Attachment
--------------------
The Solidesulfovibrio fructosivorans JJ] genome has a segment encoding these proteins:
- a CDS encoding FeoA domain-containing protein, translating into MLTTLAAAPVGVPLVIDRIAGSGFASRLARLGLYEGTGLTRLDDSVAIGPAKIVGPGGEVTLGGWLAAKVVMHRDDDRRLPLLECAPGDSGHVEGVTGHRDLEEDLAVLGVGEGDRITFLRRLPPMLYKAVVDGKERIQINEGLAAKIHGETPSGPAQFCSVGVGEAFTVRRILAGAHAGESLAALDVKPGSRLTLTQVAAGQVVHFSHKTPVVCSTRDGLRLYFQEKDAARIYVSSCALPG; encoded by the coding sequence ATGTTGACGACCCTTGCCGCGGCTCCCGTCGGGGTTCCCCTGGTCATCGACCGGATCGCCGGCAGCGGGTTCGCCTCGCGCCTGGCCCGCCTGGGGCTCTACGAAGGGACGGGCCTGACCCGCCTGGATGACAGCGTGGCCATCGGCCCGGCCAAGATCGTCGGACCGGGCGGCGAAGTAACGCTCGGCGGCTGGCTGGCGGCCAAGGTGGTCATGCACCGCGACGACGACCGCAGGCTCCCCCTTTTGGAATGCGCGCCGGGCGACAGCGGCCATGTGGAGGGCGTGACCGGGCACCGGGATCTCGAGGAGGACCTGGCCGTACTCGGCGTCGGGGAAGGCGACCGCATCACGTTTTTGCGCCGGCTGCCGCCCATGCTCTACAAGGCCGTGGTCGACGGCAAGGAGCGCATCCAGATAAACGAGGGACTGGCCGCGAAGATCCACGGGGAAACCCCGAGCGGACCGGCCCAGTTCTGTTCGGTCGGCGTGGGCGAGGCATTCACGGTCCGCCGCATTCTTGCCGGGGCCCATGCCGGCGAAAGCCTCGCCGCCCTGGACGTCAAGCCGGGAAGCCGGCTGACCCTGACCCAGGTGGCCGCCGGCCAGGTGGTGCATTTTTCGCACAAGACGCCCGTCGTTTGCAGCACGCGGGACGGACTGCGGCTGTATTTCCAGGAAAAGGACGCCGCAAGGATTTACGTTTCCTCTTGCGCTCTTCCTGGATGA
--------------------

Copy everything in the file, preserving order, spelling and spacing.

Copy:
The Solidesulfovibrio fructosivorans JJ] genome has a segment encoding these proteins:
- a CDS encoding FeoA domain-containing protein, translating into MLTTLAAAPVGVPLVIDRIAGSGFASRLARLGLYEGTGLTRLDDSVAIGPAKIVGPGGEVTLGGWLAAKVVMHRDDDRRLPLLECAPGDSGHVEGVTGHRDLEEDLAVLGVGEGDRITFLRRLPPMLYKAVVDGKERIQINEGLAAKIHGETPSGPAQFCSVGVGEAFTVRRILAGAHAGESLAALDVKPGSRLTLTQVAAGQVVHFSHKTPVVCSTRDGLRLYFQEKDAARIYVSSCALPG; encoded by the coding sequence ATGTTGACGACCCTTGCCGCGGCTCCCGTCGGGGTTCCCCTGGTCATCGACCGGATCGCCGGCAGCGGGTTCGCCTCGCGCCTGGCCCGCCTGGGGCTCTACGAAGGGACGGGCCTGACCCGCCTGGATGACAGCGTGGCCATCGGCCCGGCCAAGATCGTCGGACCGGGCGGCGAAGTAACGCTCGGCGGCTGGCTGGCGGCCAAGGTGGTCATGCACCGCGACGACGACCGCAGGCTCCCCCTTTTGGAATGCGCGCCGGGCGACAGCGGCCATGTGGAGGGCGTGACCGGGCACCGGGATCTCGAGGAGGACCTGGCCGTACTCGGCGTCGGGGAAGGCGACCGCATCACGTTTTTGCGCCGGCTGCCGCCCATGCTCTACAAGGCCGTGGTCGACGGCAAGGAGCGCATCCAGATAAACGAGGGACTGGCCGCGAAGATCCACGGGGAAACCCCGAGCGGACCGGCCCAGTTCTGTTCGGTCGGCGTGGGCGAGGCATTCACGGTCCGCCGCATTCTTGCCGGGGCCCATGCCGGCGAAAGCCTCGCCGCCCTGGACGTCAAGCCGGGAAGCCGGCTGACCCTGACCCAGGTGGCCGCCGGCCAGGTGGTGCATTTTTCGCACAAGACGCCCGTCGTTTGCAGCACGCGGGACGGACTGCGGCTGTATTTCCAGGAAAAGGACGCCGCAAGGATTTACGTTTCCTCTTGCGCTCTTCCTGGATGA